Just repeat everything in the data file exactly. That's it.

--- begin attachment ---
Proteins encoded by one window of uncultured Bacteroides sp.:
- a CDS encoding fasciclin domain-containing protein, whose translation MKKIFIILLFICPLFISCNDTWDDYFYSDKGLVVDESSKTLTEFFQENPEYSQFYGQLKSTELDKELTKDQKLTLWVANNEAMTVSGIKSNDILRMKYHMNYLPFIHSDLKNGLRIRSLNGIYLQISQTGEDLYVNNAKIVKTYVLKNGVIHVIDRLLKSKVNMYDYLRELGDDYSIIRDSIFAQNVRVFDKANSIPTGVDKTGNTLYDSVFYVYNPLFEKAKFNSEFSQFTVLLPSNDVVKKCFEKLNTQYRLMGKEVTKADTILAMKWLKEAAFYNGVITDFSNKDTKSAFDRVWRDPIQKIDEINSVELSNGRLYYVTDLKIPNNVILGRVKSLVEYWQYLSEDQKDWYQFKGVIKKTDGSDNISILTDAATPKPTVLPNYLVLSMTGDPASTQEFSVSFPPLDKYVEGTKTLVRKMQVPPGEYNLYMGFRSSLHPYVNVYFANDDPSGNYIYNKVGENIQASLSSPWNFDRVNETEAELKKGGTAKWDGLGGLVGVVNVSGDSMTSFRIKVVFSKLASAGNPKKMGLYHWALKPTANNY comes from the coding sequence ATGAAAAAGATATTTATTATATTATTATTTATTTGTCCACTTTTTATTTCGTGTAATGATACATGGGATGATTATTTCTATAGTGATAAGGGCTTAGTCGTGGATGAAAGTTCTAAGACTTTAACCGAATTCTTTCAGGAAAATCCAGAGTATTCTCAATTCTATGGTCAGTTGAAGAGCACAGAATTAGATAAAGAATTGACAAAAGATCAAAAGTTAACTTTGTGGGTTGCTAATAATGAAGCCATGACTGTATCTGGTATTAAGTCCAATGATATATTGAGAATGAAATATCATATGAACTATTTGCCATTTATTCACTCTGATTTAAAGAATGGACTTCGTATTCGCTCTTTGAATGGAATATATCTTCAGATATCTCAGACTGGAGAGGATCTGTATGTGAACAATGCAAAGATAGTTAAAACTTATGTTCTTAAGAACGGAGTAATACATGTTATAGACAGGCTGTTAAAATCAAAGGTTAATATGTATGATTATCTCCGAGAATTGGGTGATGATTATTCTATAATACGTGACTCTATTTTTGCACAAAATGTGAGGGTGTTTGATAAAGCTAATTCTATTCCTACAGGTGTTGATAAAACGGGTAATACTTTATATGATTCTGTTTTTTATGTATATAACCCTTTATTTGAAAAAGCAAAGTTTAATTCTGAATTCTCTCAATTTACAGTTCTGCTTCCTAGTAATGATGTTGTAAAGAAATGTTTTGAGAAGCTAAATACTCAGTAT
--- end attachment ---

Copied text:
Proteins encoded by one window of uncultured Bacteroides sp.:
- a CDS encoding fasciclin domain-containing protein, whose translation MKKIFIILLFICPLFISCNDTWDDYFYSDKGLVVDESSKTLTEFFQENPEYSQFYGQLKSTELDKELTKDQKLTLWVANNEAMTVSGIKSNDILRMKYHMNYLPFIHSDLKNGLRIRSLNGIYLQISQTGEDLYVNNAKIVKTYVLKNGVIHVIDRLLKSKVNMYDYLRELGDDYSIIRDSIFAQNVRVFDKANSIPTGVDKTGNTLYDSVFYVYNPLFEKAKFNSEFSQFTVLLPSNDVVKKCFEKLNTQYRLMGKEVTKADTILAMKWLKEAAFYNGVITDFSNKDTKSAFDRVWRDPIQKIDEINSVELSNGRLYYVTDLKIPNNVILGRVKSLVEYWQYLSEDQKDWYQFKGVIKKTDGSDNISILTDAATPKPTVLPNYLVLSMTGDPASTQEFSVSFPPLDKYVEGTKTLVRKMQVPPGEYNLYMGFRSSLHPYVNVYFANDDPSGNYIYNKVGENIQASLSSPWNFDRVNETEAELKKGGTAKWDGLGGLVGVVNVSGDSMTSFRIKVVFSKLASAGNPKKMGLYHWALKPTANNY comes from the coding sequence ATGAAAAAGATATTTATTATATTATTATTTATTTGTCCACTTTTTATTTCGTGTAATGATACATGGGATGATTATTTCTATAGTGATAAGGGCTTAGTCGTGGATGAAAGTTCTAAGACTTTAACCGAATTCTTTCAGGAAAATCCAGAGTATTCTCAATTCTATGGTCAGTTGAAGAGCACAGAATTAGATAAAGAATTGACAAAAGATCAAAAGTTAACTTTGTGGGTTGCTAATAATGAAGCCATGACTGTATCTGGTATTAAGTCCAATGATATATTGAGAATGAAATATCATATGAACTATTTGCCATTTATTCACTCTGATTTAAAGAATGGACTTCGTATTCGCTCTTTGAATGGAATATATCTTCAGATATCTCAGACTGGAGAGGATCTGTATGTGAACAATGCAAAGATAGTTAAAACTTATGTTCTTAAGAACGGAGTAATACATGTTATAGACAGGCTGTTAAAATCAAAGGTTAATATGTATGATTATCTCCGAGAATTGGGTGATGATTATTCTATAATACGTGACTCTATTTTTGCACAAAATGTGAGGGTGTTTGATAAAGCTAATTCTATTCCTACAGGTGTTGATAAAACGGGTAATACTTTATATGATTCTGTTTTTTATGTATATAACCCTTTATTTGAAAAAGCAAAGTTTAATTCTGAATTCTCTCAATTTACAGTTCTGCTTCCTAGTAATGATGTTGTAAAGAAATGTTTTGAGAAGCTAAATACTCAGTAT